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Hogueras de San Juan :: Alicante, Spain

March 25, 2010 by  
Category: Festivals

Each year around June 24th several towns in Spain celebrate the popular festival known as the Bonfires of Saint John(Hogueras de San Juan). Although celebrated throughout the country in many cities, Alicante considers it the most important festival in the city and sets up the largest celebration. During the festival there are a variety of celebrations held, some are repeated daily and others are one time events. Originally started in 1928 by Jose Maria Py because he felt Alicante needed an important festival, he combined the Valencian tradition known as the “fallas” (see our fallas article here) with the bonfires to create this unique celebration. Although the “Bonfires”, also called Fogueres or Hogueras, are very similar to the Valencian Fallas they are not made by “fallero” artists but rather local painters and sculptures.

The festivities usually run from June 19th through June 24th, with each morning kicked off by the 8am wakeup call when neighbors are awakened with a great deal of noise created by the entire city, this is known as the “despertà”. Each day at 2pm the racket kicks up again with the “mascletà” which is a display that combines fireworks and firecrackers. There are also bullfights during the festival which are held at the local stadium. Every night night, from 11pm through 6am there are street parties all over the city with people dancing a drinking all night long. The main event on June 19th aside from the daily fun is la “plantà” in which the monuments, street ninots and all the other décor is set up in the streets and prepared for their eventual burning. On June 21st there is the “Desfile de entrada de bandas”(Entrance Parade of Bands) which is a parade made up of bands that play music as the walk through the city. Another two parades are held on June 22nd, the “Desfile de entrega de premios”(Prize Giving Parade) and the “Ofrenda de flores a la Virgen del Remedio”(Flower Offering Parade to the Virgin of Remedy). During all three parades people wear traditional Alicante clothing and during the Flower Offering Parade the women often wear a “mantilla”, a scarf worn over the head and shoulders.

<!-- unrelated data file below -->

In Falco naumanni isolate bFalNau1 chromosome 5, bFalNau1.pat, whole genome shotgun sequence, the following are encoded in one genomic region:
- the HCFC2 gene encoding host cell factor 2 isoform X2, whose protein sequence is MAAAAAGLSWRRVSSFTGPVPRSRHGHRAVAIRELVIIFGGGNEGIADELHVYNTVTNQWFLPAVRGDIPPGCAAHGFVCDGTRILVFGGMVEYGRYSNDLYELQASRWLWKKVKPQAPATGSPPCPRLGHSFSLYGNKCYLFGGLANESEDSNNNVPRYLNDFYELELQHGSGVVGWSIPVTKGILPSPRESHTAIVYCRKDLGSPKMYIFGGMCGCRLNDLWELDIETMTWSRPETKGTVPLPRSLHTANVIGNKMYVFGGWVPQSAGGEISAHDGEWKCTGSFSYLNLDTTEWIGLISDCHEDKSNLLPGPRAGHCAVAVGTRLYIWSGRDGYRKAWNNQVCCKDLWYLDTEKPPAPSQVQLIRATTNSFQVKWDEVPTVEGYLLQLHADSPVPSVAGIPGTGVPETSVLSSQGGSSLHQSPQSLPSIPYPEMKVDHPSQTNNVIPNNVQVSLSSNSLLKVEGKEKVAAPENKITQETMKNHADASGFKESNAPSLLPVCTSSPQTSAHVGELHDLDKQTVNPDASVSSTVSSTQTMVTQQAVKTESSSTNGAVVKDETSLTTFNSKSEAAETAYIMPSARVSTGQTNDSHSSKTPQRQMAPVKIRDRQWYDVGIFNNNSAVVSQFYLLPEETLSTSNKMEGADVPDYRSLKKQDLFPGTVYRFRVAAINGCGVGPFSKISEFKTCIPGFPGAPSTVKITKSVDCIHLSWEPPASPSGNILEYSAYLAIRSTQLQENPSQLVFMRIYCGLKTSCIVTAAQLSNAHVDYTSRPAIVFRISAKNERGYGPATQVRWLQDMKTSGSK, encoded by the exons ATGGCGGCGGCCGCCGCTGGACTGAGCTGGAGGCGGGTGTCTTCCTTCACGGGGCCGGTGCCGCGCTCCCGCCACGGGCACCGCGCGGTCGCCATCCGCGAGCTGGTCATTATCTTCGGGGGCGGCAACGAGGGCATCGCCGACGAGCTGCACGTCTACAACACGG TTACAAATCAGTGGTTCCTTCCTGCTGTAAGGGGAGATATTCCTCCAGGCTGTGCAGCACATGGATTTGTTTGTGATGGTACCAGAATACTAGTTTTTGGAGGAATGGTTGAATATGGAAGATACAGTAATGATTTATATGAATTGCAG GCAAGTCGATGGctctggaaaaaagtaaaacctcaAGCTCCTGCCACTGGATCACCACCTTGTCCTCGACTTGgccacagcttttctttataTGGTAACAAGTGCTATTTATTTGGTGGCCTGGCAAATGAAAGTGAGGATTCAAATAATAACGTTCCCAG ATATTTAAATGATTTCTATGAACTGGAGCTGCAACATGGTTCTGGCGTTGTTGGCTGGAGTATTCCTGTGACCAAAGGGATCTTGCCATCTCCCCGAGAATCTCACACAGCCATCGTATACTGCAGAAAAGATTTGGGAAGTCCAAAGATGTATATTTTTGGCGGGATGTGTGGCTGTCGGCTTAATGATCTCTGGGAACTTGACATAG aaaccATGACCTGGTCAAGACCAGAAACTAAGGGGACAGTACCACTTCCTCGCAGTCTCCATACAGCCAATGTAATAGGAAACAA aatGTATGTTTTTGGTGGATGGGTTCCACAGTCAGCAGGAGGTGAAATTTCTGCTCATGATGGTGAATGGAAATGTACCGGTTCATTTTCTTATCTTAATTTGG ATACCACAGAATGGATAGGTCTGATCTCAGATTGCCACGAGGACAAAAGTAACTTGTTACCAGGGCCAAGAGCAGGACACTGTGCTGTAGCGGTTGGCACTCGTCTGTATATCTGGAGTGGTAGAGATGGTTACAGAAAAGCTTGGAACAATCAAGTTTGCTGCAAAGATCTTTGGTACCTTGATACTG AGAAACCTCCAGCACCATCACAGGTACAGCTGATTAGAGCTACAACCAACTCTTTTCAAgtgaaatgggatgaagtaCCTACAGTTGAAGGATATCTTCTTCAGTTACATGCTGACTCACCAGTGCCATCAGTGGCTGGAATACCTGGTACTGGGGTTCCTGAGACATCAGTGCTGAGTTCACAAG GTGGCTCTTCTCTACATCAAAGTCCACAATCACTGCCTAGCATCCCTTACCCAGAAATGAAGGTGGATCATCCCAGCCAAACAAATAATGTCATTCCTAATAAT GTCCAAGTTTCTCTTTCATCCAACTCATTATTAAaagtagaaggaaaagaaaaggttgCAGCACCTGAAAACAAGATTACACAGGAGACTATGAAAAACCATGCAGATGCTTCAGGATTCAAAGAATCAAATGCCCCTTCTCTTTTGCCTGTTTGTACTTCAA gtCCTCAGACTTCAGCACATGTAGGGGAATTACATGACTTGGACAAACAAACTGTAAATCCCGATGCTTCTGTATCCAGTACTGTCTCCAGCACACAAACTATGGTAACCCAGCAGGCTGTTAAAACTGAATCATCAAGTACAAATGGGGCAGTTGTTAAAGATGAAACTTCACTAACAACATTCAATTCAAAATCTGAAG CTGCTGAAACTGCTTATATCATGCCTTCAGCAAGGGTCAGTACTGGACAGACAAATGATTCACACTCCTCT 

The festivities culminate on June 24th at 12pm when “La Palmera”(The Palm), a cascade of fireworks, starts. It is soon followed by “La Cremà”(The Burning) which is when all the Bonfires are burned. The final event of the festival is the popular “Banyà” where the local firefighters but out the blazes. The Bonfires are paid for by the Bonfire Commission together with local businesses and residents, each district of the city has its own Bonfires representing them in the artistic competition that is part of the festival. Personally, this festival was always the highlight of my summer visits to Alicante when my grandparents lived there.

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